We celebrate today the fact that Jesus ascended bodily into heaven to be united with the Father. It is the capstone of all the events recorded testifying to Christ's bodily resurrection -- the empty tomb, St. Thomas touching His wounds, Jesus eating a breakfast of fish with His disciples, breathing on Peter, and so on. All of these things testify to the real physicality of the Resurrection.[A]s they were looking on, he was lifted up, and a cloud took him from their sight. While they were looking intently at the sky as he was going, suddenly two men dressed in white garments stood beside them. They said, "Men of Galilee, why are you standing there looking at the sky? This Jesus who has been taken up from you into heaven will return in the same way as you have seen him going into heaven."
Sunday, May 12, 2013
Wednesday, May 8, 2013
Summer College Bible Study: World on Campus-Focuses on what it means to truly love others as Christ does through scriptural reflection and discussions on relevant topics today-Where: Catholic Campus Ministry House @ 9408 Sandburg Avenue ( only 1 block from St. Thomas Aquinas Church & 1 block from UNCC campus)-Who: Rising College Freshmen- Graduating
Sunday, May 5, 2013
"Whoever loves me will keep my word, and my Father will love him, and we will come to him and make our dwelling with him." -- Jn 14:23
Tuesday, April 30, 2013
Sunday, April 28, 2013
"I give you a new commandment: love one another. As I have loved you, so you also should love one another. This is how all will know you are my disciples, if you have love for one another."
St. Augustine once said, "Love God; then do as you will." Was St. Augustine saying that it was permitted for Christians to do anything at all, so long as they loved God? Was Jesus saying that all the other commandments and moral precepts that came before Him were abolished in place now of the single command to love? Are the Beatles right in crooning, "All we need is love?"-Jn 13:14-35
Tuesday, April 23, 2013
Sunday, April 21, 2013
Paul and Barnabas continued on from Pergaand reached Antioch in Pisidia.On the sabbath they entered the synagogue and took their seats.
Many of you know I am on the road this weekend. While I like certain things about travelling - seeing new places, eating different foods, meeting new people - there are also aspects of travelling I don't like. I suppose I am a homebody at heart; I like my own space where I can be comfortable, I like my routine. Most of all I like being around my loved ones.Acts 13:14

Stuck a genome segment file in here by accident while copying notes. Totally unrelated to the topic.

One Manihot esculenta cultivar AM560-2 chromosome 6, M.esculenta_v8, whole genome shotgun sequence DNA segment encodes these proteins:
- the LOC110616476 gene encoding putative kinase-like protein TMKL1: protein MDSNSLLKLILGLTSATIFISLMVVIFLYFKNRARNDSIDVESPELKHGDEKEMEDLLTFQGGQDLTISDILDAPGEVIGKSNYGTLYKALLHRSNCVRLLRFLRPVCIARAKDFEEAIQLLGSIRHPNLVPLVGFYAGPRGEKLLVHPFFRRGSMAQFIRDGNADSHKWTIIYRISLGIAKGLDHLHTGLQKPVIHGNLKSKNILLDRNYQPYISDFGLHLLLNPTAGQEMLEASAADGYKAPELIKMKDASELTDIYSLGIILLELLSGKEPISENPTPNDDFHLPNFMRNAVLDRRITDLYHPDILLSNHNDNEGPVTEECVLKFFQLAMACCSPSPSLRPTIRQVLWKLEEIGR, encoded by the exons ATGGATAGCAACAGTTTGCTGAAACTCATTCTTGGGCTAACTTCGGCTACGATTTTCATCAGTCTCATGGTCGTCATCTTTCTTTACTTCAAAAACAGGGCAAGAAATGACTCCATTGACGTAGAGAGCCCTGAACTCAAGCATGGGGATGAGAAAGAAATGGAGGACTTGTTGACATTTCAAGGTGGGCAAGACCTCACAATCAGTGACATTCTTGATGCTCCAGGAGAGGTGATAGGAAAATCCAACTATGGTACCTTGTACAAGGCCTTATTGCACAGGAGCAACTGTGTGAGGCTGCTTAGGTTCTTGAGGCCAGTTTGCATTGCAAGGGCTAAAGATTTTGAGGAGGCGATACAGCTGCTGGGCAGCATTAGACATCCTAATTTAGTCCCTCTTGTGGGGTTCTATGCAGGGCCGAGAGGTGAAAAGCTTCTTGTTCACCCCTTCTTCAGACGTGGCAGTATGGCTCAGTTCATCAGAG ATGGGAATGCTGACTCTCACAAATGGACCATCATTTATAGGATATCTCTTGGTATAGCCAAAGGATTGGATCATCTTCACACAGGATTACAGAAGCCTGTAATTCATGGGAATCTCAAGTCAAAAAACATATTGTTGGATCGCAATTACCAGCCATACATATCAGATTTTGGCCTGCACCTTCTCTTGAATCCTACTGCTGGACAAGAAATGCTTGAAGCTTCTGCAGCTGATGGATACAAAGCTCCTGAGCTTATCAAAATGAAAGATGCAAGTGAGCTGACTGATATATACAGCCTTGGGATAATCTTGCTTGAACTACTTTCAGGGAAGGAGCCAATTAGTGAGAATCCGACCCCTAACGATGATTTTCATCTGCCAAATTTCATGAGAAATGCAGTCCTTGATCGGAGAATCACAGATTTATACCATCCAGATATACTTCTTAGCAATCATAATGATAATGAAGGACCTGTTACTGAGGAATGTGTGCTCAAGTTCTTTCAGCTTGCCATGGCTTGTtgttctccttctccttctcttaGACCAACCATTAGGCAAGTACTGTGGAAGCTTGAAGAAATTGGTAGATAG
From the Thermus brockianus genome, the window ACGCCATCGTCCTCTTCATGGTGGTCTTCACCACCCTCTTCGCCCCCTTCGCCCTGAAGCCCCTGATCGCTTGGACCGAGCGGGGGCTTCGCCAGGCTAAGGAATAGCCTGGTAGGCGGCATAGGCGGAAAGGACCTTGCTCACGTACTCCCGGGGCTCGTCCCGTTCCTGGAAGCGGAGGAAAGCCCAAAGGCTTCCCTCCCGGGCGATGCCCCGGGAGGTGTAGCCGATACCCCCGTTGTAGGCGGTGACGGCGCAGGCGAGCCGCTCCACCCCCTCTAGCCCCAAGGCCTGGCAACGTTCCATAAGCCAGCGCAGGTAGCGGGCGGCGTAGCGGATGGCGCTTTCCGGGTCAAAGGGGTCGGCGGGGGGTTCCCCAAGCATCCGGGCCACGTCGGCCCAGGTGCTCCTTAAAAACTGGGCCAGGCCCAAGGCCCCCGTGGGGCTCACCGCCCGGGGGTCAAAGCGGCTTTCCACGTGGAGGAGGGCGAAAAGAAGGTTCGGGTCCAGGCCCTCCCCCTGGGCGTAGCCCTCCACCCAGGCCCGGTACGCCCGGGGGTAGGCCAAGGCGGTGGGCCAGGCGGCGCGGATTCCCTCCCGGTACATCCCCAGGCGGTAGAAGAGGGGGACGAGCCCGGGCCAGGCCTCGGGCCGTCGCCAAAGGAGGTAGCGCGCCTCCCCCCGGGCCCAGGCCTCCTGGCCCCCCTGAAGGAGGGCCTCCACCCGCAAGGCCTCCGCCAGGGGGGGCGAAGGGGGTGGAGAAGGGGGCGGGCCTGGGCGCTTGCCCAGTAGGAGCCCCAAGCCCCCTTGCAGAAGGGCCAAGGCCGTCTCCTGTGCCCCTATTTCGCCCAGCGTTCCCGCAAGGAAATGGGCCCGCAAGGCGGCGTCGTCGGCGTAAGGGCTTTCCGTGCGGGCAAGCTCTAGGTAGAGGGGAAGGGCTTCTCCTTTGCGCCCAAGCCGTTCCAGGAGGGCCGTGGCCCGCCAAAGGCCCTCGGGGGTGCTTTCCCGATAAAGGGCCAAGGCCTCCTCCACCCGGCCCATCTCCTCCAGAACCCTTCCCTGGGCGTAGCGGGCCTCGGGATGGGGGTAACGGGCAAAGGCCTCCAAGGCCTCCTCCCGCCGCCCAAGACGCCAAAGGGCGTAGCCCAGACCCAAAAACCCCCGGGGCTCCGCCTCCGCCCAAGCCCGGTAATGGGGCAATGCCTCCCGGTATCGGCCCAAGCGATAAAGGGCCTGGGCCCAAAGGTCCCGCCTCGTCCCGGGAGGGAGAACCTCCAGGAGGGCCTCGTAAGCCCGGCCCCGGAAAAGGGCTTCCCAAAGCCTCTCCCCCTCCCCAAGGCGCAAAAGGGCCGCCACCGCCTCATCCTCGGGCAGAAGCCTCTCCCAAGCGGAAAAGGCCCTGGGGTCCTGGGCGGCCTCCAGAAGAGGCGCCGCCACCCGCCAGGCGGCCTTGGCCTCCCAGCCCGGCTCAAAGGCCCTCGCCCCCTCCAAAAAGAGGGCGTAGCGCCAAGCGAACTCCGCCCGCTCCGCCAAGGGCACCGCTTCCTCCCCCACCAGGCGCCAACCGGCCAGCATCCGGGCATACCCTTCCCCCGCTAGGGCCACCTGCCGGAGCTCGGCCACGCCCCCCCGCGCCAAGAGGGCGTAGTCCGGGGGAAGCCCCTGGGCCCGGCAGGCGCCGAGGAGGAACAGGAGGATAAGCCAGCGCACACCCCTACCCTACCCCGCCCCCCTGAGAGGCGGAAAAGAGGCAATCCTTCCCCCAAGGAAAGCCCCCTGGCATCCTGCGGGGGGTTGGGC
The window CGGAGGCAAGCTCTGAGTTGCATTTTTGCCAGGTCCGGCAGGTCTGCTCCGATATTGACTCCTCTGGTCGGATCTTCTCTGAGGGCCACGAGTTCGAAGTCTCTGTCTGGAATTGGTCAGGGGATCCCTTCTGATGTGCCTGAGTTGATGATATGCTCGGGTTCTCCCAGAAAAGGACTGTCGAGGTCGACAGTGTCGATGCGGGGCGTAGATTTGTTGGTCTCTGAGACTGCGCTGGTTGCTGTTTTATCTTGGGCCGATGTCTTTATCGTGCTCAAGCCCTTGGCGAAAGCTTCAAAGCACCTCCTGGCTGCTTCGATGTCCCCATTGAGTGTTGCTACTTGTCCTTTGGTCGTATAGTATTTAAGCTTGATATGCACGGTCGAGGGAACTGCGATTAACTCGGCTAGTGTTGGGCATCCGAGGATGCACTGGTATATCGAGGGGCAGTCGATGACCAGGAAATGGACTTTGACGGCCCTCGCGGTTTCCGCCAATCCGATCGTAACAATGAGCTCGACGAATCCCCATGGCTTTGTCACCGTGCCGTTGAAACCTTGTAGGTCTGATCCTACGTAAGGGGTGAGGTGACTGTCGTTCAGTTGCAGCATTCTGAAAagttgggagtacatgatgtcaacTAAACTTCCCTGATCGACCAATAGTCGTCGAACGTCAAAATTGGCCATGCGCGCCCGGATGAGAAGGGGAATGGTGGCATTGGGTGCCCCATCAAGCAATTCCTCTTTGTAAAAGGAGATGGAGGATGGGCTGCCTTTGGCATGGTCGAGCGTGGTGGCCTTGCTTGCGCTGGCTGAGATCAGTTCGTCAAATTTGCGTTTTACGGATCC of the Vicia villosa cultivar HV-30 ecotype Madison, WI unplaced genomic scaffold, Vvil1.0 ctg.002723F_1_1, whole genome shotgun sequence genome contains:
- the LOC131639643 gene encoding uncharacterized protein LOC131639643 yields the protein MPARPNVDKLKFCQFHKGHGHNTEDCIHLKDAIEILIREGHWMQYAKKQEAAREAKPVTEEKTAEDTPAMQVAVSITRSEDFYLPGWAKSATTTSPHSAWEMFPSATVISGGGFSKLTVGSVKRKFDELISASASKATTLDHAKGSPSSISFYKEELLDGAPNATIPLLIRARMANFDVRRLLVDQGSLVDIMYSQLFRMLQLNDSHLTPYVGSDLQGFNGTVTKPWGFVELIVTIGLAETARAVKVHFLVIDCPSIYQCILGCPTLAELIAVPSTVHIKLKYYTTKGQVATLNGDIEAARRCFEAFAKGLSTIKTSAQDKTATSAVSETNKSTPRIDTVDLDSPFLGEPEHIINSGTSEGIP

The first question came in from a young woman who lived in a sparsely Catholic area in Europe. She wanted to attend Mass on an upcoming holy day of obligation, but her only option to get there was to buy a train ticket she could ill afford. She wasn't asking if she could skip Mass; she was asking how to get to Mass when she was facing a real choice between train fare and food.
The second question was from a gentleman who was spending a weekend in my hometown of San Diego, California. He and his wife had family here, so they made regular visits and thus knew the city well. But this time the schedule was crammed. Between a baseball game, golf, and dinner with the in-laws, he just couldn't seem to find a good time to go to Mass. He skipped, and his question was whether or not his obligation to visit family had been sufficient cause to miss Mass.
Juxtaposing these two questions was like switching on a light. It is the difference between the desire to go to Mass while impeded from doing so and the choice to give more weight to lesser obligations than is given to the Mass. The first inquirer really wanted to go to Mass but was facing significant hurdles in getting there; the second inquirer seemed willing to go to Mass if doing so didn't interfere with more desirable activities.
"My sheep hear my voice;
I know them, and they follow me."